MP2: Word similarity

In this assignment, you will use simple knowledge-driven and data-driven methods for estimating word similarity. These methods are widely used for information extraction and data mining.

Part 1: Knowledge-driven word similarity

WordNet is a lexical database of English which groups context words into sets of synonyms called synsets. The word dog, for example, is highly polysemous (it has many different senses) and belongs to 8 synsets:

  1. Synset('dog.n.01'): a member of the genus Canis (probably descended from the common wolf) that has been domesticated by man since prehistoric times; occurs in many breeds
  2. Synset('frump.n.01'): a dull unattractive unpleasant girl or woman
  3. Synset('dog.n.03'): informal term for a man
  4. Synset('cad.n.01'): someone who is morally reprehensible
  5. Synset('frank.n.02'): a smooth-textured sausage of minced beef or pork usually smoked; often served on a bread roll
  6. Synset('pawl.n.01'): a hinged catch that fits into a notch of a ratchet to move a wheel forward or prevent it from moving backward
  7. Synset('andiron.n.01'): metal supports for logs in a fireplace
  8. Synset('chase.v.01'): go after with the intent to catch

Synsets are linked by conceptual-semantic relationships which can be interpreted as a type of lexical ontology. WordNet implements several algorithms which use this ontology (and in some cases, external resources) to estimate the similarity between synsets. Download wordsim.csv, a CSV file in which each line contains two words and a human rating of their similarity (in the range [0, 10]). For each word pair, use the WordNet API to look up the first synset of that word, and then use the API to compute path similarity between each pair. Then, compute the Kendall tau rank correlation statistic between the human rating and path similarity.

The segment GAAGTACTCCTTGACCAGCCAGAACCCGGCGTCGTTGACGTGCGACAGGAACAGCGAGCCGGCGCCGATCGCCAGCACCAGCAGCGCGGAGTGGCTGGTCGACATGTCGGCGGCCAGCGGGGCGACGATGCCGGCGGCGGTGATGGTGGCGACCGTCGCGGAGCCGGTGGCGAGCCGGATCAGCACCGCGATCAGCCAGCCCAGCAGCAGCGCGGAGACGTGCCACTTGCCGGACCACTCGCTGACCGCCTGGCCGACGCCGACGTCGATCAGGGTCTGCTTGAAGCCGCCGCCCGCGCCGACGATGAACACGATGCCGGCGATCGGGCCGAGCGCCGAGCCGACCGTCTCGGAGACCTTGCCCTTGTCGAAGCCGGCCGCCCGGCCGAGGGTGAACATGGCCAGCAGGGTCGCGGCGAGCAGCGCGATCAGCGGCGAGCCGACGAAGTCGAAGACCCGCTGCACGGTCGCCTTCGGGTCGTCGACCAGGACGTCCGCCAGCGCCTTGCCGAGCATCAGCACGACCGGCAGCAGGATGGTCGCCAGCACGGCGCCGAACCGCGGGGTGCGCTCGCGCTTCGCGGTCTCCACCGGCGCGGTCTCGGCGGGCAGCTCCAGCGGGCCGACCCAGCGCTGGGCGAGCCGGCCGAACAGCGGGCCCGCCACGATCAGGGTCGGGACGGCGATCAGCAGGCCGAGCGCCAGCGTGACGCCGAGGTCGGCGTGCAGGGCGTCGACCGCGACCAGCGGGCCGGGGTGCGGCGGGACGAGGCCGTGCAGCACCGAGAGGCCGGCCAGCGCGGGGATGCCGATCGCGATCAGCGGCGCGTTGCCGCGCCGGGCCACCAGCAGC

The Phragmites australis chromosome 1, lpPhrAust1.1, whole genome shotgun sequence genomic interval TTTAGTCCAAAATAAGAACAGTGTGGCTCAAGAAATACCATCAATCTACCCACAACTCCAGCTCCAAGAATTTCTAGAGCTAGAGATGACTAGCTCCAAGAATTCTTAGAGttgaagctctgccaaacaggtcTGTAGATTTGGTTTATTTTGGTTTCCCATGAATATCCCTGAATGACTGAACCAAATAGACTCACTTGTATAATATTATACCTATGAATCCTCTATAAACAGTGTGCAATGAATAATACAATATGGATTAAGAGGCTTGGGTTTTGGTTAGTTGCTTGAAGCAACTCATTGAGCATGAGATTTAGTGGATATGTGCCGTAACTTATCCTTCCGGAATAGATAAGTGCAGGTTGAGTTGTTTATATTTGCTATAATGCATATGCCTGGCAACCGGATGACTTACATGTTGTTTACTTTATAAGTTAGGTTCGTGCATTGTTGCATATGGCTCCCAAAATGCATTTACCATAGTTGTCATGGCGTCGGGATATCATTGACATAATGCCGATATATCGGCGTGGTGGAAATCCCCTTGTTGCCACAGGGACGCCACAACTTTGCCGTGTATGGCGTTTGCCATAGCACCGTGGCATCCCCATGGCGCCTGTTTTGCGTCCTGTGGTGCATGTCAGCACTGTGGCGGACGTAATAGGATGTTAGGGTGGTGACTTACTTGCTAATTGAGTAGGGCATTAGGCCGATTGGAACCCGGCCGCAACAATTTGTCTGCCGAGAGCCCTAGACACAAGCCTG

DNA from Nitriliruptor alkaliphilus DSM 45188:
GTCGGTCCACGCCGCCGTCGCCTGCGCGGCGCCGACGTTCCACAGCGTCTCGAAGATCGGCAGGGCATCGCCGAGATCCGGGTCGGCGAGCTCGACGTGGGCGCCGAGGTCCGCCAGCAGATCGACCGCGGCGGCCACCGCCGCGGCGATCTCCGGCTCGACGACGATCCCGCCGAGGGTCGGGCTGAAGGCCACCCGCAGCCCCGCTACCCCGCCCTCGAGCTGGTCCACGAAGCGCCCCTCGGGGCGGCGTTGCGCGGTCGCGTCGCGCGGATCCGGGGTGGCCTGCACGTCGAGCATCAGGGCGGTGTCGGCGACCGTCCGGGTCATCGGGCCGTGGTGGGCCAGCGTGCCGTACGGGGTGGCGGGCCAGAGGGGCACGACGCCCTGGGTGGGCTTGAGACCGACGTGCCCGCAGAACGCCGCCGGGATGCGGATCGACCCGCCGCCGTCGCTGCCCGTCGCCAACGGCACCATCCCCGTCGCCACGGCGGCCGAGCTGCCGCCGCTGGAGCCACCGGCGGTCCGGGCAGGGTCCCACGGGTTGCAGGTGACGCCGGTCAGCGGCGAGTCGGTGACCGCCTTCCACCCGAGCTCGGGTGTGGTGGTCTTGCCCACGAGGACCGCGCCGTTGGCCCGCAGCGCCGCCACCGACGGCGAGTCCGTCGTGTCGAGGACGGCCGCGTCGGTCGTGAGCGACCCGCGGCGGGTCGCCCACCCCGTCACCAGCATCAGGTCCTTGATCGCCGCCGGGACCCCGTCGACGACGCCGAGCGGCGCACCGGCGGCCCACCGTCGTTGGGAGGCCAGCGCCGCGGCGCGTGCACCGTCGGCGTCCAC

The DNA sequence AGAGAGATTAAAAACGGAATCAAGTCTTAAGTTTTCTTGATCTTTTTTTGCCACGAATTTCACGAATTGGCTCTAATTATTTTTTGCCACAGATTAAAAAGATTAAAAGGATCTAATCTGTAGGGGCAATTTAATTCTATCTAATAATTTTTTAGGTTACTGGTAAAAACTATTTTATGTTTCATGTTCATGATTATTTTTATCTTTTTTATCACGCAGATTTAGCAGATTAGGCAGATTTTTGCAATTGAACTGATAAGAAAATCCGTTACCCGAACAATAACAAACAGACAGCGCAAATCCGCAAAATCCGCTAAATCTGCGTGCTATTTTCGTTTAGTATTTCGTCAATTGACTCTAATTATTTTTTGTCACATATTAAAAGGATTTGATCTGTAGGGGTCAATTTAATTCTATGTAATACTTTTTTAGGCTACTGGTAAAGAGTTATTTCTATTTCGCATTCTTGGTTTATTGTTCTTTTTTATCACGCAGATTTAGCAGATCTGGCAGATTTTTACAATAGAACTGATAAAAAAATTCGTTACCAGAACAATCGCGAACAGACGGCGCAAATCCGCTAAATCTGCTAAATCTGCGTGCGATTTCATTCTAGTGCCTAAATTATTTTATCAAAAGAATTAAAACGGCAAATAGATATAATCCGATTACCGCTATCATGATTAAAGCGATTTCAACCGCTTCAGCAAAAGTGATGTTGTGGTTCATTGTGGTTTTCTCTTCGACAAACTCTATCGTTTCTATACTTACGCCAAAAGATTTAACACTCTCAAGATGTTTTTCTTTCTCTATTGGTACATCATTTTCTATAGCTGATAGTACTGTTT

What to turn in:

  1. Your program/function for calculating path similarity
  2. Some sample terminal input/output showing precisely how your code is used
  3. The Kendall tau rank correlation statistic for the human and path similarity
  4. A paragraph describing your approach, mentioning any interesting or unexpected problems or bugs you ran into as well as how you got around them

Tip: Use the NLTK WordNet API; familiarize yourself with the API by performing some of the examples from NLTK's documentation.

Tip: Use scipy.stats.kendalltau rather than implementing your own.

Bonus: Calculate other WordNet similarity measures between the word pairs. Note that some of the measures require the two words to have the same part of speech. For this, you may want to figure out the most likely tag for each word (using a unigram frequency distribution) and use that tag to select the best synset.

Part 2: Data-driven word similarity

Using the normalized Gigaword data you generated in MP1, compute co-occurrence frequencies for the word pairs in wordsim.csv, treating each sentence as a "document" (i.e., any word pairs that occur in the same sentence are said to co-occur). Adjust your frequency counts using Laplace ("add one") smoothing. Then, compute positive pointwise mutual information (PPMI) for each pair. Finally, compute the Kendall tau rank correlation statistic between the human rating and PPMI.

What to turn in:

  1. Your program/function for calculating Laplace-smoothed PPMI
  2. Some sample terminal input/output showing precisely how your code is used
  3. The Kendall tau rank correlation statistic for the human and PPMI similarity
  4. Choose a few examples of the most similar token pairs according to PPMI; do these pairs also have high WordNet path similarity scores? Choose a few examples of the most similar pairs according to WordNet path similarity; do these pairs also have high PPMI scores? Which measure (WordNet path similarity or PPMI) do you think is better at capturing similarity? Why?
  5. A paragraph describing your approach, mentioning any interesting or unexpected problems or bugs you ran into as well as how you got around them

Tip: You will need to apply the same normalization procedures you applied in MP1 to the word pairs in wordsim.csv.

Tip: The co-occurrence frequencies for computing PPMI should be structured as a dictionary with each pair of words as a key and the number of times the pairs co-occur in the same "document" as value. As always, collections.defaultdict is your friend.